In 1996, conservatives were told to abandon their hopes of having Pat Buchanan as the Republican nominee. They said that the party needed to latch onto the Republican Establishment candidate of the day, Bob Dole, if we had any hope of ejecting Bill Clinton from office. It’s time for them to listen to their own advice. This year, the party must rally around a conservative.
Before we discuss why this is the case this year, let’s look at history. 1996 was a devastating loss for the Republicans. Bill Clinton was liked, but his character had become an issue once again and his policies were not what many of his fans had anticipated. With Ross Perot still in the mix, it was imperative that the Republicans put up a candidate that inspired people. Buchanan was the right choice, but conservatives were made to believe that they needed to play ball and get on board with a moderate.
Fast forward to the George W. Bush era and we see that the Republican Establishment came out with the same ideas. This time, they didn’t try to convince people that they needed to support the moderate. They convinced many that Bush was a conservative. He was, in reality, a fiscally liberal Neocon which can be easily confused with a conservative during times of war. That’s why he won.
John McCain and Mitt Romney were repeats of Bob Dole. Again, there were conservatives who wanted stronger choices but we were told to play ball. The result has been the most damaging two terms of a President in American history.
Things are different in 2016. The “mainstream” candidates are nowhere to be found and two outsiders are leading the polls. Ted Cruz is clearly a conservative and Donald Trump is using conservative talking points to rally the people. It’s working. Going into the primaries, the Republican Establishment needs to understand that they’re not going to get their anointed one, whether it’s Marco Rubio or Chris Christie, into the nomination. They have two choice: play ball as they’ve always asked conservatives to do or destroy the party.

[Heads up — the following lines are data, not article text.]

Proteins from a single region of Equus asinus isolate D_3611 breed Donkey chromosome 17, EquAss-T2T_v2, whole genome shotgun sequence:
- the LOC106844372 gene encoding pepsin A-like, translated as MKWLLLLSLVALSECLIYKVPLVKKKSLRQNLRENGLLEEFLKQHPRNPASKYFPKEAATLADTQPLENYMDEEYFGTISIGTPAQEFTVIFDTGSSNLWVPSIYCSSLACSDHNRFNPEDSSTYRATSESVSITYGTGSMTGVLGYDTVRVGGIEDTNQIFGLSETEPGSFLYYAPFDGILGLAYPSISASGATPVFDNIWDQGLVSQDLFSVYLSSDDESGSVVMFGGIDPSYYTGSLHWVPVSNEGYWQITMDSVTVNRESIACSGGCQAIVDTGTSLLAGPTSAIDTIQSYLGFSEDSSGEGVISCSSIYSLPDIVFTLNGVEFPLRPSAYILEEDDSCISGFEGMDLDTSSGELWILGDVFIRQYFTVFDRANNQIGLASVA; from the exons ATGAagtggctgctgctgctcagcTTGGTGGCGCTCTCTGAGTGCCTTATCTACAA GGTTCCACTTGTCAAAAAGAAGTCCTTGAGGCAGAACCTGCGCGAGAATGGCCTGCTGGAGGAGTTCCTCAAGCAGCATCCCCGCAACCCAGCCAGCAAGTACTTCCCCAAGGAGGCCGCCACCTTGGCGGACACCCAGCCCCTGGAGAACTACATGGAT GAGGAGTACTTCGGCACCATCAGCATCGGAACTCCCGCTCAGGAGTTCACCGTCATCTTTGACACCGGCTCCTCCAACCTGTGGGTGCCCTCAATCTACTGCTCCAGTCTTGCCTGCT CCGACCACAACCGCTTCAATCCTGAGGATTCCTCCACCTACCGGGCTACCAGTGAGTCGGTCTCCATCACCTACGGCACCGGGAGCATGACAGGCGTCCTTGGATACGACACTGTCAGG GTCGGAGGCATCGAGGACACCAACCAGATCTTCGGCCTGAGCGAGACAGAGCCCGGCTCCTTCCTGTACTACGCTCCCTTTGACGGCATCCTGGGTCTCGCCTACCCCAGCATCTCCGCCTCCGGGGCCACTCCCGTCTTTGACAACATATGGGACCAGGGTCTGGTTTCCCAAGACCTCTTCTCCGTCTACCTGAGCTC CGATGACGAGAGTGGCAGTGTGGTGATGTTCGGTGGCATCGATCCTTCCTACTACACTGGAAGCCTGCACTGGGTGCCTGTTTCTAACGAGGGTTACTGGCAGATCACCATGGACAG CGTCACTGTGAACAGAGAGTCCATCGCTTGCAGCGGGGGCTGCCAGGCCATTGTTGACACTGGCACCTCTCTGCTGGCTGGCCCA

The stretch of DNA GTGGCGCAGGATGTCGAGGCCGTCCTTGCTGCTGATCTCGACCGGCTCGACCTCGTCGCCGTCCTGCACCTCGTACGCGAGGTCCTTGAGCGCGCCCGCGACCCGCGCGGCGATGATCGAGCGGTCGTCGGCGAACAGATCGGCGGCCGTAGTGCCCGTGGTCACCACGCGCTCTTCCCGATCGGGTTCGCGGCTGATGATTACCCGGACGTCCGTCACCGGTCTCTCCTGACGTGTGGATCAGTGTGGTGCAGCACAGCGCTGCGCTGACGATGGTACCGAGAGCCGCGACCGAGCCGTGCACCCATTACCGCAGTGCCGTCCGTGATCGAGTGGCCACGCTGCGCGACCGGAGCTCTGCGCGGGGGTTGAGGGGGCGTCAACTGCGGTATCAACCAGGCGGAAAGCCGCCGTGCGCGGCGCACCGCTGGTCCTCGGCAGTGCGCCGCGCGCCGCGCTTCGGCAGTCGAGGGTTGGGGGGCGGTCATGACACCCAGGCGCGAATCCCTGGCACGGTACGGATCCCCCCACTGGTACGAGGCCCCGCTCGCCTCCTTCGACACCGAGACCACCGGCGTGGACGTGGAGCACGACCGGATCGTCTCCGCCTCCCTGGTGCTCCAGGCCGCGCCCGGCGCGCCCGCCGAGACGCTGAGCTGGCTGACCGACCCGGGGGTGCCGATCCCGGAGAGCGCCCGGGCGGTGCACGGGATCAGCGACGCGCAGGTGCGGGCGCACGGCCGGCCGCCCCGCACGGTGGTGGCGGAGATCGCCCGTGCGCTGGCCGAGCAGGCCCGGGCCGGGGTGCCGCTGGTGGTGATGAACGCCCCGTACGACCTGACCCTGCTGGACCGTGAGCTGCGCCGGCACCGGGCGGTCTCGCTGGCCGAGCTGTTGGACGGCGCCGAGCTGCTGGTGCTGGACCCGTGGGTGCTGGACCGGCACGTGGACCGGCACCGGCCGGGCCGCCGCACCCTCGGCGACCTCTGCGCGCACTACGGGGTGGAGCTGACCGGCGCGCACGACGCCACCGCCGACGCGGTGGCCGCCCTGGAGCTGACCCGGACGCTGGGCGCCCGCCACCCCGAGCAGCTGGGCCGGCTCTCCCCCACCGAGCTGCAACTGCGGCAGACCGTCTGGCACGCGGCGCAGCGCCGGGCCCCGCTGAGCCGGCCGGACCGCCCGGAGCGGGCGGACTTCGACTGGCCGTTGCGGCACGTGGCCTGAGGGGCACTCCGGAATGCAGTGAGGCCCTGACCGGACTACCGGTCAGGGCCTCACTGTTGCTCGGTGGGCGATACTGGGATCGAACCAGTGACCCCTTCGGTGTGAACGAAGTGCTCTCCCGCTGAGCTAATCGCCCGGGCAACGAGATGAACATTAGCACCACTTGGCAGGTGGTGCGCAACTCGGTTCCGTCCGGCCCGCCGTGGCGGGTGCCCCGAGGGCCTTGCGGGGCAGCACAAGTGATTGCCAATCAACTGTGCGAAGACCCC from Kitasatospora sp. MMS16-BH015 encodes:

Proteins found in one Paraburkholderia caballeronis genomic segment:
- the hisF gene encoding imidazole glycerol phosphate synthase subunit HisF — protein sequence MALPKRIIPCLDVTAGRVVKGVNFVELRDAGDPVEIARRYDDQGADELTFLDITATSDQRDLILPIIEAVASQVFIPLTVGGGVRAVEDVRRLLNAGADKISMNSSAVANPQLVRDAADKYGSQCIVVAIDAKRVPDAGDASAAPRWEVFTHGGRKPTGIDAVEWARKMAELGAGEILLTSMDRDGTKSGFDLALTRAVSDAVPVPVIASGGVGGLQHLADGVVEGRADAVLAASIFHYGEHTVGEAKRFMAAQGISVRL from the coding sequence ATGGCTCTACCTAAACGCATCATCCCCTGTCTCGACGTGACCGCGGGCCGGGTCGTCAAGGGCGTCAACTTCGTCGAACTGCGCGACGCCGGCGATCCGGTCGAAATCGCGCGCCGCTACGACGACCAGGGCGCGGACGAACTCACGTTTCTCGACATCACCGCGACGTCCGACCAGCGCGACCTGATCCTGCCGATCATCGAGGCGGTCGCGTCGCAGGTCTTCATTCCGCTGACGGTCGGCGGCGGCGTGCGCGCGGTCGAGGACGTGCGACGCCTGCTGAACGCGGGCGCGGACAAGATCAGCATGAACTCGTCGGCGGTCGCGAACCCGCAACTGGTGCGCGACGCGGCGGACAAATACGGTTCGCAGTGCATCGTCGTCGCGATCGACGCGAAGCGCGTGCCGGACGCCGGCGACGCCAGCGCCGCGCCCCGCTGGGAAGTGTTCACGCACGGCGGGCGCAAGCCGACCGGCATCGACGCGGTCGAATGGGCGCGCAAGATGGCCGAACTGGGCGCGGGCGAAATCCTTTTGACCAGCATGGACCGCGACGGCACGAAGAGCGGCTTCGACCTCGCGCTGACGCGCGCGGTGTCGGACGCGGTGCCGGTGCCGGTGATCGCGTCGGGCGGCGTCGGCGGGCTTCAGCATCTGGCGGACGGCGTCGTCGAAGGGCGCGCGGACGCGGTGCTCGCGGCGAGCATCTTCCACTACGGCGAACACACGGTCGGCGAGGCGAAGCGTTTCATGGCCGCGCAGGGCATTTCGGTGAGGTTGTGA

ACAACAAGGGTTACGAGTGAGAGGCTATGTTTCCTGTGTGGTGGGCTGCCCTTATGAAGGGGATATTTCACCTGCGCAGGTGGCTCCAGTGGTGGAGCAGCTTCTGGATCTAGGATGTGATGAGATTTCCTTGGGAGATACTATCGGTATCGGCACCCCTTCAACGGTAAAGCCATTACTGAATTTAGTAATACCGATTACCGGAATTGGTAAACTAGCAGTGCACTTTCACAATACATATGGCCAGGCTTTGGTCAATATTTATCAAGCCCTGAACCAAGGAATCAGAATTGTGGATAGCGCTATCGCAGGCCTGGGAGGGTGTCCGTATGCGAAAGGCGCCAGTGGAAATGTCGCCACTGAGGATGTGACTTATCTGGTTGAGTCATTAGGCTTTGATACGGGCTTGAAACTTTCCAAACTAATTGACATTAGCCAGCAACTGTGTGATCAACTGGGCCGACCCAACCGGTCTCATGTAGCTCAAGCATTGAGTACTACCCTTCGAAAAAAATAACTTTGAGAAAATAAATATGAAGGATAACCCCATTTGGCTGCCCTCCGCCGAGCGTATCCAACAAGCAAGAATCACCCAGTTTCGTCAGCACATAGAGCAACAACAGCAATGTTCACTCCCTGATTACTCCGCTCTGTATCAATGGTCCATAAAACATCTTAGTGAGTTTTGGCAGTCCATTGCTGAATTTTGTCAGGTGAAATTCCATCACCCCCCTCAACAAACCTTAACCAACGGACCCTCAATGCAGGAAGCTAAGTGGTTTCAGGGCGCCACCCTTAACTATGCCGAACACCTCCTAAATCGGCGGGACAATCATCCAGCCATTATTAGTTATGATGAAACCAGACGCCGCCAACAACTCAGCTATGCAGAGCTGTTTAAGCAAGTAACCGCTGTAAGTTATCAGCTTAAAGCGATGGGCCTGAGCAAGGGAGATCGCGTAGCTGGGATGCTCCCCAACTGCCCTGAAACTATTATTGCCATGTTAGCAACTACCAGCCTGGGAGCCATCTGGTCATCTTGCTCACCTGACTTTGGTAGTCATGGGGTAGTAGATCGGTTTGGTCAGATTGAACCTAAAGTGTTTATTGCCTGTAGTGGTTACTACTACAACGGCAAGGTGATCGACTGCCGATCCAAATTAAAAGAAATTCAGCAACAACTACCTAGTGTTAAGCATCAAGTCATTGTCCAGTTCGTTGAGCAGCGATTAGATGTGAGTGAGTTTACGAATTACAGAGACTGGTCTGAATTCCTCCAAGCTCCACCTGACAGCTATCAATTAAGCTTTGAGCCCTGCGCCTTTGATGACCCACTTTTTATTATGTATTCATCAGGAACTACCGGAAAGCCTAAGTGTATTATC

Unfortunately, it looks like they’re going for option B.
It’s our hope that they’re doing this temporarily, that they don’t want to drag this out so long the Democrats get their nominee campaigning in the general election months before the Republicans even pick a nominee. That would be bad, but it would be even worse if they decide they’re going to push the fight all the way to the convention which is seemingly more and more plausible.
Republicans need to understand a very unfortunate truth: the Republican Establishment would rather have a Democrat in office than a true conservative. This is hard for most to believe since Democrats never think like this and conservatives are normally reluctant supporters (but supporters nonetheless) of the moderate that the Republican Establishment selects. To them, they’d rather lose the election and maintain control of the party rather than risk a conservative winning the election and then moving control of the party further to the right.
They have asked conservatives for decades to abandon their candidates and support their moderates. This year, we’re asking the same thing. They can either play ball or they’ll burn the whole party down. It’s sad but they may prefer ruling over a destroyed party than serving under a thriving conservative version.